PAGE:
Andrea Taylor: Anne, do you want to take that?
Anne Lane: We had a scheme with the Design Council maybe five or six years ago, which was more applicable to our physical sciences and engineering side than it was really on the bio side, because they would help package very high tech.
So, we had a monitoring system for instance, when you go to see investors and you show investors something that looks nice, but Apple’s a great example of that, then you have almost won the battle already. What really made a difference was actually having that design input and that artistic look at how something looks and feels as well as what it does. We found that made a really big difference with investors.
Then the second thing is Slade School of Fine Art is part of UCL and we had a fantastic collaboration with the coal authority for using their waste products to make a range of paints that was developed at the Slade School of Fine Art.
So, I think bringing those two areas together, arts and humanities really has a strong part to play in even the deep tech side of things. It has made a huge difference to us.
Andrea Taylor: If I can just comment. We have seen that in a lot more of the multidisciplinary partnerships that are emerging, the role of our college of arts, humanities, and social science really increasing. So, particularly even something like digital health.
Yes, it involves medical colleagues looking at the patients, science and engineering colleagues bringing that informatics capability, but the design of digital technologies to be utilized by patients, how they interface that whole design informatics is really important, and to exemplar that in Edinburgh, we have just actually established a new college team for the college of arts, humanities, and social science to embed among the scientists, particularly to surface the sorts of opportunities that are emerging from policy, business, arts, design and how they are complementing, particularly some of these multidisciplinary partnerships that we are now interested to put together.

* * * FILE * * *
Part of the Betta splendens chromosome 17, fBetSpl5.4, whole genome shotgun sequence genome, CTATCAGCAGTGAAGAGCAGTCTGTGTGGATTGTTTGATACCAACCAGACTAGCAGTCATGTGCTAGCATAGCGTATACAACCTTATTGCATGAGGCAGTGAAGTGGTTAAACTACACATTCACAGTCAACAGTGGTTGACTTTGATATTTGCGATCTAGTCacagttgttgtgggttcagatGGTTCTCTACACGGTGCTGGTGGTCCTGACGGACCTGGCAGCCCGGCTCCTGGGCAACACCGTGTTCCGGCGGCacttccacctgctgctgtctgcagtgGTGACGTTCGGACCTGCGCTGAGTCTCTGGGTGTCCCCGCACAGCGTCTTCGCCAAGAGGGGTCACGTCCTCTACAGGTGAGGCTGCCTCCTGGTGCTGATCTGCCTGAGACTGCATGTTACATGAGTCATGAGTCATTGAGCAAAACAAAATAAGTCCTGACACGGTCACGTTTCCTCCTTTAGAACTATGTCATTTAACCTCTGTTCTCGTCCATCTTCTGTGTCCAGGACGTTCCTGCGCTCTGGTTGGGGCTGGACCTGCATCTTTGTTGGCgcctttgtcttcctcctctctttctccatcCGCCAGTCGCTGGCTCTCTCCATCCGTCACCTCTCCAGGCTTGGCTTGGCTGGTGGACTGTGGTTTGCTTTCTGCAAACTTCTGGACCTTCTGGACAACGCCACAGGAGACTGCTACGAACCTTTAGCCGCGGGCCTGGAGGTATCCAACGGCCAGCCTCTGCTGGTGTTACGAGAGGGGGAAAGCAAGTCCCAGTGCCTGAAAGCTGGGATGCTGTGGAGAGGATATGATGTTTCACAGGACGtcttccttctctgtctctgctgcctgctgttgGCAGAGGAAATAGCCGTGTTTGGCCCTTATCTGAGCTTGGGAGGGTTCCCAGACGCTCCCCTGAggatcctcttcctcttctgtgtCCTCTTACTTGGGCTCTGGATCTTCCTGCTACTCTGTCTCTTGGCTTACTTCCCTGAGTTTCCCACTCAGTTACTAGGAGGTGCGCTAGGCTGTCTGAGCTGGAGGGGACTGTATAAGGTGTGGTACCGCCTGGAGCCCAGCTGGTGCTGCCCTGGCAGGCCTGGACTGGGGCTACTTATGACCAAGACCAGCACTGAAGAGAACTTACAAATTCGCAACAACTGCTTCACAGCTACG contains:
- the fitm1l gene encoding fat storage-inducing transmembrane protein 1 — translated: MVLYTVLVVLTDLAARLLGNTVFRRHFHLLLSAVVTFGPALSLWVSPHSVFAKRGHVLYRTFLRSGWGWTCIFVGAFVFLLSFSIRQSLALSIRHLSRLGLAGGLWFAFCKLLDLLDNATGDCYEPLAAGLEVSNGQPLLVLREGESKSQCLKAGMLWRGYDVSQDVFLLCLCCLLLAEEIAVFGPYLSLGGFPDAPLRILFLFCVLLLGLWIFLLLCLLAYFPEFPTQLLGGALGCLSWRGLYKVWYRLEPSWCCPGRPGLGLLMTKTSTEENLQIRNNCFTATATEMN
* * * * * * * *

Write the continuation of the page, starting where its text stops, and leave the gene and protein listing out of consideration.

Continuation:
Simon Hepworth: Just to answer that the London mayor runs an entrepreneurship competition every year. This year a third of the finalists come from Imperial College London and of those finalists four come from our collaboration with the Royal College of Art, which is our Innovation Design Engineering course. So, the power of ideas that come from design are critically important.
Andrea Taylor: So just before we move on, the last thing I want to dwell on is that among the TenU we have a lot of significant relationships with many of our stakeholders, local and international.
I guess one of the questions for us, and perhaps for the audience, is, how can we extend those relationships and make sure that the impact of those is broadly felt not just for the TenU, but broader universities and the wider community. So, I wondered to wrap this section whether they want to reflect on that perspective.
Andrew Wilkinson: I think the TenU is quite a small group and what is important, and obviously a hugely important role for PraxisAuril as well, is to share some of the best practice to as many organizations as possible to demonstrate and to celebrate when we do have successes in terms of innovation that we communicate those as widely as possible.
Then we stress the importance of taking world-leading research and turning into something that has really positive impact in the world. I think we have to all get better at communicating and celebrating success.